"Vine Deloria Jr. was born in 1933, in Martin, South Dakota, near the Oglala Lakota Pine Ridge Indian Reservation. His father transferred his and his children's tribal membership from the Yankton Sioux to Standing Rock. From 1964 to 1967, he served as executive director of the National Congress of American Indians, increasing tribal membership from 19 to 156. Beginning in 1977, he was a board member of the National Museum of the American Indian, which now has buildings in both New York City and in Washington, DC, on the Mall."
The Great Vanishing Act: Blood Quantum and the Future of Native Nations
by Norbert S. Hill Jr. & Kathleen Ratteree
"The Indian Reorganization Act of 1934 was the US government’s attempt to define who “Indians” were. Among the criteria the act set was a blood quantum, which declared that “Indians” were "all other persons of one-half or more Indian blood". Today, many tribes wrestle with the legacy of blood quantum and “Indian” identity, as they work to manage tribal enrollment and social services. As the bloodlines grow increasingly diluted, within a few generation, recognized tribes might legally disappear. Through essays, personal stories, case studies, satire, and poetry, The Great Vanishing Act brings together writers from around the world to explore the biological and cultural metaphor of blood quantum, the most critical issue facing Indigenous populations in the twenty-first century."
Norbert Hill, Jr., an enrolled member of the Oneida tribe, worked at the University of Wisconsin--Green Bay as an advisor and counselor 1972-1977. He talks about diversity efforts in the early days of UW-Green Bay, Native American students, liaison work with native communities, programming events for the school, relations with mentors, and his relation with Chancellor Weidner. After leaving UW-Green Bay in 1977, he had a career as a program director at a couple of schools in Colorado and most importantly as long-time director of the American Indian Science and Engineering Society (AISES). He returned to Wisconsin in 2007 as a vice president for the College of Menominee Nation and then as Education Director for the Oneida tribe.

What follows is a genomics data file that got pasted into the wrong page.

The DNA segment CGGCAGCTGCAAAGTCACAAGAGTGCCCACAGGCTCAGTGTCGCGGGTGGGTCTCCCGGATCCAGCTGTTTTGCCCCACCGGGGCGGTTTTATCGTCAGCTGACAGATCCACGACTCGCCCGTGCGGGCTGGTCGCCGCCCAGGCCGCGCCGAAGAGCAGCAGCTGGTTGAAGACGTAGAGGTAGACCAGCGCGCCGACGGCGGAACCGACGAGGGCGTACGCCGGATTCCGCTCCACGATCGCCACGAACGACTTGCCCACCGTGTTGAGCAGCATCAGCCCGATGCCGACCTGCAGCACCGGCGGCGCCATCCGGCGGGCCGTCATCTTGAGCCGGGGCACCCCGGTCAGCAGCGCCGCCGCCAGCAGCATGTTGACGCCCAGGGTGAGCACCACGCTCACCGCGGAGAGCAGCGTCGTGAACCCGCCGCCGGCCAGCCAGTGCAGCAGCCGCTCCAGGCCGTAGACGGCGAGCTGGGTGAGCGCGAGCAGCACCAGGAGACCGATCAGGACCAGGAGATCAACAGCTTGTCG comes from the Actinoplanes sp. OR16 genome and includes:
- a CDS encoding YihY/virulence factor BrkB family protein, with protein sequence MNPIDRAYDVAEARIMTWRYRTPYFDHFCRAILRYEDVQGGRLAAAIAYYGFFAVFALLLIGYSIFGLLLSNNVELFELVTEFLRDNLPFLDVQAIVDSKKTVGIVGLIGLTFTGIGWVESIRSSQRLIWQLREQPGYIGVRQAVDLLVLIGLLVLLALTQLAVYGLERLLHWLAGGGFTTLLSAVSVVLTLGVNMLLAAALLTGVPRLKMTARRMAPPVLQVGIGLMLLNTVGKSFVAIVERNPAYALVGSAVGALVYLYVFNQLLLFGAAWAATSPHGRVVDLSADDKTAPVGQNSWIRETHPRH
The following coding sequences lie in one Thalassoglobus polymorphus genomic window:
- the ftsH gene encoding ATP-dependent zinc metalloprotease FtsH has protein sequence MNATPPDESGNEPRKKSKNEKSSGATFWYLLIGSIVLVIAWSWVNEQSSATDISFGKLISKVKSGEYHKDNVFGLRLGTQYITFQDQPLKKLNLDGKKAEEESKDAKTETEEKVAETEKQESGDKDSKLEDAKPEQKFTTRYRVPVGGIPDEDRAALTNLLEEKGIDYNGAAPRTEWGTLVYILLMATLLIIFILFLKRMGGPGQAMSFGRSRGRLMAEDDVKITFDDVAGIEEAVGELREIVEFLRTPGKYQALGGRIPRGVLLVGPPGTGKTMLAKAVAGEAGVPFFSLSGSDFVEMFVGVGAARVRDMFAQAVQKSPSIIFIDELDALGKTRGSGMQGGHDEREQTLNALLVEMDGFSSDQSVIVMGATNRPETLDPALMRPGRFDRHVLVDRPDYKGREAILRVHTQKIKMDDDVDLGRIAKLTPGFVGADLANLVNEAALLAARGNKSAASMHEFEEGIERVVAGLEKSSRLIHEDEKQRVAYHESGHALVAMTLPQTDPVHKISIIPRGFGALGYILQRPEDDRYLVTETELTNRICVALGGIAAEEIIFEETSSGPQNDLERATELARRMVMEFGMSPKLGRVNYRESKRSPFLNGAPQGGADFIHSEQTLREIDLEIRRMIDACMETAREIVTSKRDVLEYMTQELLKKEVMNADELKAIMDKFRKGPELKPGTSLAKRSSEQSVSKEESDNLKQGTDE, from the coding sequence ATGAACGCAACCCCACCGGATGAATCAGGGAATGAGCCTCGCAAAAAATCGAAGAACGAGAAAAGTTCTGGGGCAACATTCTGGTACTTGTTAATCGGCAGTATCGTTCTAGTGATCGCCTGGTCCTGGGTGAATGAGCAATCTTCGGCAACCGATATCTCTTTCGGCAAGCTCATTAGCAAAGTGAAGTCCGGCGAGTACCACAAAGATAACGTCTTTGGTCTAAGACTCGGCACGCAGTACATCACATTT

The Militarization of Indian Country
by Winona LaDuke & Sean Aaron Cruz
"When it became public that Osama bin Laden’s death was announced with the phrase “Geronimo, EKIA!” many Native people, including Geronimo’s descendants, were insulted to discover that the name of a Native patriot was used as a code name for a world-class terrorist. Geronimo descendant Harlyn Geronimo explained, “Obviously to equate Geronimo with Osama bin Laden is an unpardonable slander of Native America and its most famous leader.” The Militarization of Indian Country illuminates the historical context of these negative stereotypes, the long political and economic relationship between the military and Native America, and the environmental and social consequences. This book addresses the impact that the U.S. military has had on Native peoples, lands, and cultures. From the use of Native names to the outright poisoning of Native peoples for testing, the U.S. military’s exploitation of Indian country is unparalleled and ongoing."
Author: Winona LaDuke is an American economist, environmentalist, writer and industrial hemp grower. Her father was from the Ojibwe White Earth Reservation in Minnesota, and her mother of Jewish European ancestry from The Bronx, New York.